Star Wars heroine, Daisy Ridley appeared on the cover of US Vogue this month, and the aesthetic was pure ’80s-core. That’s a phrase I just made up but I’m hoping you’ll accept because I can think of no better way to describe the theme of power dressing meets intergalactic futurism.
There was the singular, dangly earring; the metallic leather outfit, the smudged eyes and wet-look hair, all of it highly reminiscent of the 1980s, and in particular, of model and actress, Carre Otis. The two share not just freckles and rosy cheeks, but a wide, open face that was typical, even fashionable during the original decade of Star Wars prominence.
Remember Kathy Ireland, Brooke Shields, Paulina Porizkova – their face shape was desirable, I think, because it had to be large enough to paint the full spectrum of 1980s colours on, starting at the eyebrow and going all the way down to the chin – and that was just the blush.
Forgive my nostalgia, I think Daisy Ridley has me feeling some kind of way, not just because of the shape of her face, but the shape of her skin. On the cover of Vogue it appears freckled, a little rosy, a little uneven. In short, it appears real. And during these times, when so many people, celebrities and non-celebrities, men and women alike, have lasered and burned back and peeled and punctured their skin until it is as smooth and even as a silicone sex doll’s, Ridley’s face is a welcome, even refreshing return to a time when technology – both from media and medi-spas – had not yet encouraged us to erase the very texture of our dermal layers, leaving a flat, rubbery, monotone impersonation of reality in its place.
It sounds strange to get all wistful, because Ridley’s skin is clearly excellent. After all she’s only 25, and she’s English, which means she hasn’t seen the sort of sun so many of us Australians have. But this is what great skin used to look like — it looked real. Now, we not only have fillers and botox and nine different types of laser, we have Instagram filters on top of that. The result is that we only see real skin on certain people when we are face to face. And the contrast for me is sometimes so startling, I wonder to myself if they are suddenly ill.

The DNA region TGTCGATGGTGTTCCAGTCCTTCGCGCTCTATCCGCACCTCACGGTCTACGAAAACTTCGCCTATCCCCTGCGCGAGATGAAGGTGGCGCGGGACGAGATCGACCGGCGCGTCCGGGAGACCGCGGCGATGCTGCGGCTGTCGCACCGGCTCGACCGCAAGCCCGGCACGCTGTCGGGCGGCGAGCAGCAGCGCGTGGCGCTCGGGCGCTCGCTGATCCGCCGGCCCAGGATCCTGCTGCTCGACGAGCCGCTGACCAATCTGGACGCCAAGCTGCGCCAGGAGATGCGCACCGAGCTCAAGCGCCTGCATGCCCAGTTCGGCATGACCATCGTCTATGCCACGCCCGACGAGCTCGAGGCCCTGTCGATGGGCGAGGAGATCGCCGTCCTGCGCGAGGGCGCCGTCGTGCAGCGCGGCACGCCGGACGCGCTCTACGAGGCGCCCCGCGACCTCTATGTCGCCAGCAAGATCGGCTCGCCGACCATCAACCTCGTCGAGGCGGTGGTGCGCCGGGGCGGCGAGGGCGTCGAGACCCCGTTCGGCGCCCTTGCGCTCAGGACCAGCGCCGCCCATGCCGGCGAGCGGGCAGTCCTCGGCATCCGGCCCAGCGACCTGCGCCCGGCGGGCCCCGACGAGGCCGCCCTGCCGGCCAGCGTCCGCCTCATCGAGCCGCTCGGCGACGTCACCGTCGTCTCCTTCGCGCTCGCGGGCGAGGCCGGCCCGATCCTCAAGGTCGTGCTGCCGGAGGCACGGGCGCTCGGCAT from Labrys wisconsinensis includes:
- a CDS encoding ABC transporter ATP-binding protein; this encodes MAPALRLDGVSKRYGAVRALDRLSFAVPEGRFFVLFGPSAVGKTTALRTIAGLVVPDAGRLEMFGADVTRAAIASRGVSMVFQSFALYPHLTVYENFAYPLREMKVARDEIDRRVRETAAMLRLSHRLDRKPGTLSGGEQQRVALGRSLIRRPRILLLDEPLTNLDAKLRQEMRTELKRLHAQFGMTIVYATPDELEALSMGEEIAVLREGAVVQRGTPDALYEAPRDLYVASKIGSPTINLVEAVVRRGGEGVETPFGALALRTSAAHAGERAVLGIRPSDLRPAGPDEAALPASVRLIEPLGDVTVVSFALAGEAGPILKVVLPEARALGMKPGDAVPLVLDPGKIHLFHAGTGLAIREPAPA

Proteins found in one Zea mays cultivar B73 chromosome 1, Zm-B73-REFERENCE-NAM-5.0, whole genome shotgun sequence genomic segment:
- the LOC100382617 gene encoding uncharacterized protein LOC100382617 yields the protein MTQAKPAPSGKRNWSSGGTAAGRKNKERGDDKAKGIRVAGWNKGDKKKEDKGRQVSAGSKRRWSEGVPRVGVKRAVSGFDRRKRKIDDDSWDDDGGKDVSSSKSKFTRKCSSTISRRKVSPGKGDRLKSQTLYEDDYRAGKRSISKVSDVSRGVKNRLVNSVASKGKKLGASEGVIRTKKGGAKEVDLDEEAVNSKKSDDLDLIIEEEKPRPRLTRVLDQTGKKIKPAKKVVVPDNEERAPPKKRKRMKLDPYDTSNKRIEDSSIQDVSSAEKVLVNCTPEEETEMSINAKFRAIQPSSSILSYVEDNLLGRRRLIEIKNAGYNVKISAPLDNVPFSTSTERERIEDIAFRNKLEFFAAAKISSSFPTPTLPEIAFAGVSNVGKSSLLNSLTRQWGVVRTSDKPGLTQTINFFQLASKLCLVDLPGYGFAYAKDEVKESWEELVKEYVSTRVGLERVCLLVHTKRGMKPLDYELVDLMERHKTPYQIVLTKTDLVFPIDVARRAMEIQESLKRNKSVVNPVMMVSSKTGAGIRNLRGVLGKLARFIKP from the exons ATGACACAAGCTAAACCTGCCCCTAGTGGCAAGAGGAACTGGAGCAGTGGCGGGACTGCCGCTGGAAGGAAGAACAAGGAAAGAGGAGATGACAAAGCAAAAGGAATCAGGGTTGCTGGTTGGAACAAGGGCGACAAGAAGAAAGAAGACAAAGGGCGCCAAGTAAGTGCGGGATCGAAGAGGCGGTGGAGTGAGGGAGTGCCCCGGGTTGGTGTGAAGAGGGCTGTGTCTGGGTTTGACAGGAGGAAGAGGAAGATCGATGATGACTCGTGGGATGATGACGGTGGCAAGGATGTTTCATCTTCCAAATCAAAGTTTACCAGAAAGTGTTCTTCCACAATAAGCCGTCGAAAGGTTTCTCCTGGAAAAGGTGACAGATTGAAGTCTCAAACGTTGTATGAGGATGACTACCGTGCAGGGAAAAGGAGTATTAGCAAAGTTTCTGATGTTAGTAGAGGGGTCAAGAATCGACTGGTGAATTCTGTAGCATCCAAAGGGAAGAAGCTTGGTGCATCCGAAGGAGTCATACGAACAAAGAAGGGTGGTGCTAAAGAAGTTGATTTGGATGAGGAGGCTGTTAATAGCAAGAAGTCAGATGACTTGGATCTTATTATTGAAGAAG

Don’t get me wrong, I’m all for doing everything you can to make skin look better. And when I say you, I mean me. Because I’ve tried it all. Because I have aggressively authentic skin. My nickname in primary school was “freckle face” because there were more freckles than space on my visage. They were big, they were dark, they were everywhere. I often think about how, in the mid 80s, so many adults around me viewed the sun as medicinal. I wore sunscreen, sure, but only at the beach. “No Hat No Play” would not come into effect for a few years. “They’ll fade” my parents assured me, around once a week in summer. And they did fade. Now, I look like have a hyper pigmentation problem.
On top of the freckles, I’ve faced a life-long battle with blushing and rosacea. As I hobble off into what I’m going to call “pre-middle-age” to comfort myself, I notice dryness and sagging and discolouration in places I didn’t use to even notice. And that’s using all the tricks available to a beauty writer.
Then I hop on Instagram and note that despite the fact that every human has them, pores are definitely a no-no. In fact, anything less than a super nova level of glow is now odd to my eyeballs.
London-born, New York based makeup artist, Katie Jane Hughes, who has a devoted following on Instagram, and has bucked the high-contour, pore-less trend, recently posted this to her account. “Everybody has skin texture, skin texture is beautiful and is supposed to be there. Everybody gets spots, spots are supposed to be there because they tell us when something may be wrong inside. Everybody gets wrinkles, wrinkles are a kind of beautiful little map of your life till now! Show it all off, it’s beautiful.”
True to her word, Hughes allows her skin’s reality to shine on Instagram, as she told Into The Gloss in a recent interview, “I’m fine with lines on my forehead, and the ones around my eyes and mouth because as long as my skin looks glowy and fresh and not dry, I’m down with any of it.”
Admittedly, Hughes has damn good skin. But wouldn’t it be great if, along with the body positive movement, and the drive by women like Rihanna for greater inclusivity in makeup, we might approach a place of acceptance regarding the human body’s biggest organ?